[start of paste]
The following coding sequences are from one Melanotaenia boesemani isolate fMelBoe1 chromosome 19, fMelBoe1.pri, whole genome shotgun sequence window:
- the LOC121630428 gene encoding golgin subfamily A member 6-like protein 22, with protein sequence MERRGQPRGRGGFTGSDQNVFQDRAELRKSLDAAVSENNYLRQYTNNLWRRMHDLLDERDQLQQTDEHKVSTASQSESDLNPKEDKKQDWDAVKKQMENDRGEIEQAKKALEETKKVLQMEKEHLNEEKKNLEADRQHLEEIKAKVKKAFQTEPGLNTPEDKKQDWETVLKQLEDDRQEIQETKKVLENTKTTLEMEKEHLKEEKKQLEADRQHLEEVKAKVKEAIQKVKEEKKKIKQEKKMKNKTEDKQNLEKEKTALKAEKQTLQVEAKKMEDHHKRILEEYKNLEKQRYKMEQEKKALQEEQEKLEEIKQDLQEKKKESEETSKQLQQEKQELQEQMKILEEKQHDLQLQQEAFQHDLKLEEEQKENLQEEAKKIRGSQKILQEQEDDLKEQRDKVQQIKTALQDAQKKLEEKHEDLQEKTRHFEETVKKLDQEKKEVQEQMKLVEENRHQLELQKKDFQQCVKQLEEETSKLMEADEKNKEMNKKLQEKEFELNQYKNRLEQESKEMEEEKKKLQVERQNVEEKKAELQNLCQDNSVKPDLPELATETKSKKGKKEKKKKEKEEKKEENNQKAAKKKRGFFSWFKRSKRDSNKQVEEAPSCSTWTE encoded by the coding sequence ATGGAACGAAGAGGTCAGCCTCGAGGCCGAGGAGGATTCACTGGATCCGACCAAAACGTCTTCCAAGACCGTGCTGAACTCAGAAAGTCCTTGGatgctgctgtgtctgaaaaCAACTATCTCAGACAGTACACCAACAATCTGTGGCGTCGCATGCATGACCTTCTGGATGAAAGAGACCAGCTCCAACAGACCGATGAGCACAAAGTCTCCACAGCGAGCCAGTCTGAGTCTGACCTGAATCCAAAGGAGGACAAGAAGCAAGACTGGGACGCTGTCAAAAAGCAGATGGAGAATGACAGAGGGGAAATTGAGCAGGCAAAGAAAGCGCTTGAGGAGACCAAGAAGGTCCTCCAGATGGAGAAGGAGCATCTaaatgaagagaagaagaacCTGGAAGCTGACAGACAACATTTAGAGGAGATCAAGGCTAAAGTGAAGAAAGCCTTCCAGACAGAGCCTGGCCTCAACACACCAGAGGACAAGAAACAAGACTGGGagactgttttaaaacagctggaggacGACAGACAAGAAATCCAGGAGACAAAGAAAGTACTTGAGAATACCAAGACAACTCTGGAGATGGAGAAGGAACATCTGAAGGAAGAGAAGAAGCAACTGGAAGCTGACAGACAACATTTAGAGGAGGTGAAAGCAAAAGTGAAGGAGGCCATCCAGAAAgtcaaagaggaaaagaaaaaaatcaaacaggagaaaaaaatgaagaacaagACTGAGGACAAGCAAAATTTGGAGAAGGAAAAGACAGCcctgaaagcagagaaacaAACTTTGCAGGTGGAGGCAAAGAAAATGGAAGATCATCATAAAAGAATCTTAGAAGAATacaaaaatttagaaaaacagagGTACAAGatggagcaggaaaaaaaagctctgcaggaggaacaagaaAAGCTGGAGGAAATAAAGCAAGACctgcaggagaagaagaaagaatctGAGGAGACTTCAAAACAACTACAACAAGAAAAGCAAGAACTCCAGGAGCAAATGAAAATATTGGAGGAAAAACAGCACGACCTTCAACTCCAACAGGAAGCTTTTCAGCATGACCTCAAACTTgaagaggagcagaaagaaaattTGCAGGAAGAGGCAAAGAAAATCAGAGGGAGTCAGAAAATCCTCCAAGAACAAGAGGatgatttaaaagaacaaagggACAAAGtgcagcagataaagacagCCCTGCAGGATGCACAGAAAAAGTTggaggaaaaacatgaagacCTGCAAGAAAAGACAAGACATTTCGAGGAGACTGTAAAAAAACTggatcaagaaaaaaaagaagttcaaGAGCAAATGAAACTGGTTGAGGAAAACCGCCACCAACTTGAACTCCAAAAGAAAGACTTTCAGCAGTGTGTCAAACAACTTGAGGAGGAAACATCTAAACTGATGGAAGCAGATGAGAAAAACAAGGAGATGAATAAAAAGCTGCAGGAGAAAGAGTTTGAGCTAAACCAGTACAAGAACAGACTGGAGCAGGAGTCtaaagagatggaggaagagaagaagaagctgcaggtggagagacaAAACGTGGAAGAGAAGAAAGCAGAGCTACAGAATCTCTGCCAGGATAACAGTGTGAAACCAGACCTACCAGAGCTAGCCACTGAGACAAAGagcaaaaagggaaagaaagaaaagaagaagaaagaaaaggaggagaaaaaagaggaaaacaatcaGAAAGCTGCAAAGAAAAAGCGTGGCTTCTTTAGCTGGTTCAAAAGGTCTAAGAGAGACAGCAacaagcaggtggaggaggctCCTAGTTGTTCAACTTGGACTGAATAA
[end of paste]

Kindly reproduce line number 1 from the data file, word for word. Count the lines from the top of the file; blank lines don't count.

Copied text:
The following coding sequences are from one Melanotaenia boesemani isolate fMelBoe1 chromosome 19, fMelBoe1.pri, whole genome shotgun sequence window: